For further information about the Alliance contact Debra Rasmussen at (850) 939-4756 or Kenneth DeVries at (850) 240-4357.
Santa Rosa County 500-Foot Safety Zone Law
Following is the text of the Santa Rosa County law which requires a minimum 500-foot separation between new gas station storage tanks and residentially-zoned properties:
“In no case shall hazardous or potentially hazardous materials be stored or located in residential zones or within five hundred (500) feet of any residential zone, except for those materials used as fuel by emergency generators for communications towers as provided for in Section 7.01.15 or for public and private utilities. In which case, no hazardous or potentially hazardous materials may be stored within two hundred (200) feet of any residential structure.”
This law appears in the Santa Rosa Land Development Code (LDC) at 7.01.14.D.3.c.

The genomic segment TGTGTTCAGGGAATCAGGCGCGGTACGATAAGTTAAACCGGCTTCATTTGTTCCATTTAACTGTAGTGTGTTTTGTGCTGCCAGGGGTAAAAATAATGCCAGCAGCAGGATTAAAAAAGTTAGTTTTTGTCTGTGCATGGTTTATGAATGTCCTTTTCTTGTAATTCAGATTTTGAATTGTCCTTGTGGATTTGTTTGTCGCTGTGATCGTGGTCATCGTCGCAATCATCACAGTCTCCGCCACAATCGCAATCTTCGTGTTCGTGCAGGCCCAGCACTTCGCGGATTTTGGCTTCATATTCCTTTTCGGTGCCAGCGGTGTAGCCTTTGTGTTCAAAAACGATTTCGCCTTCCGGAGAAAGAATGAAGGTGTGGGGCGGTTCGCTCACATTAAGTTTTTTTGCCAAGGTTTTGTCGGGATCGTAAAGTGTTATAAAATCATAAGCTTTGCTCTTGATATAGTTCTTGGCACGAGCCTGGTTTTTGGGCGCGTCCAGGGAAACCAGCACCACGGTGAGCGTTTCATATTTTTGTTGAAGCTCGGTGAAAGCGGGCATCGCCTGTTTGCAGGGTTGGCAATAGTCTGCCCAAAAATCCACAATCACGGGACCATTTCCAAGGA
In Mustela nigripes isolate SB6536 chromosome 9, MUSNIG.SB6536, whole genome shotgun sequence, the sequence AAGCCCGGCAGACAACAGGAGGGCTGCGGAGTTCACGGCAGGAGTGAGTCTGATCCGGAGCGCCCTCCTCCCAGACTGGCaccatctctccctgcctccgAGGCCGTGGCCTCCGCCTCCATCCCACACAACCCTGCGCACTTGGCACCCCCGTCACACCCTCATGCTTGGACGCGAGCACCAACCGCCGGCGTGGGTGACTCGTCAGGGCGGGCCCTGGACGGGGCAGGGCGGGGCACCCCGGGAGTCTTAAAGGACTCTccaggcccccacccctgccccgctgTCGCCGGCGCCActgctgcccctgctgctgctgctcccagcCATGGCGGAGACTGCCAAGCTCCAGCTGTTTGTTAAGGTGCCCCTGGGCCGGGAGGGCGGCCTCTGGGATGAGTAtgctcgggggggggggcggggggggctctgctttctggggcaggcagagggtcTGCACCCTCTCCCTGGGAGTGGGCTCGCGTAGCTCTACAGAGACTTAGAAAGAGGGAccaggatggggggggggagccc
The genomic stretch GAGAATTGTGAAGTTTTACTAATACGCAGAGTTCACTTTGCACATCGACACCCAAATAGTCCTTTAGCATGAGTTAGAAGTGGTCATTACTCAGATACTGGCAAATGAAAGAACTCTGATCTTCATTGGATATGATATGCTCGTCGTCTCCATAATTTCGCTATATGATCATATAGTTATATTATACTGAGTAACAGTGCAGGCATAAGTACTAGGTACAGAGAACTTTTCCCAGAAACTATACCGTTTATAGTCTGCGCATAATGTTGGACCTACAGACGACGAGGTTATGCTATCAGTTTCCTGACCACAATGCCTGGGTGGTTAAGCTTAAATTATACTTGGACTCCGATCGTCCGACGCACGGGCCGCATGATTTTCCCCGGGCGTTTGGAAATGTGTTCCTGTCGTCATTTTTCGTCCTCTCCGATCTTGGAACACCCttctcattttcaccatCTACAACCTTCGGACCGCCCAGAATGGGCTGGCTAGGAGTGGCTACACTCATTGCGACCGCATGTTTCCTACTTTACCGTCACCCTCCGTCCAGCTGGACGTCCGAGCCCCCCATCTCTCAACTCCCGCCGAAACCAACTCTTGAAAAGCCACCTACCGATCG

Residential zones can be viewed with the Zoning Information Map – Santa Rosa County, Florida.
The Santa Rosa County LDC allows new gas stations in the Highway Commercial Development District (HCD), the Restricted Industrial District (M-1), and the General Industrial District (M-2). To see if your home is near HCD, M-1 or M-2 zoned property visit the Zoning Information Map – Santa Rosa County, Florida.
Gas Station Potential Impacts
Health Effects: Is It Safe to Live Near a Gas Station?
A number of compounds injurious to human health are released while fueling a vehicle and from underground storage tank vents. Health effects range from nausea to cancer. The cancer risk posed by gas station emissions stems from benzene and other compounds released to the atmosphere. Following is a sampling of relevant research:
- A 2018 study of two U.S. gas stations found that benzene emissions from underground gasoline storage tank vents were sufficiently high to constitute a health concern at a distance of 50- and 160-meters (162- and 518-feet).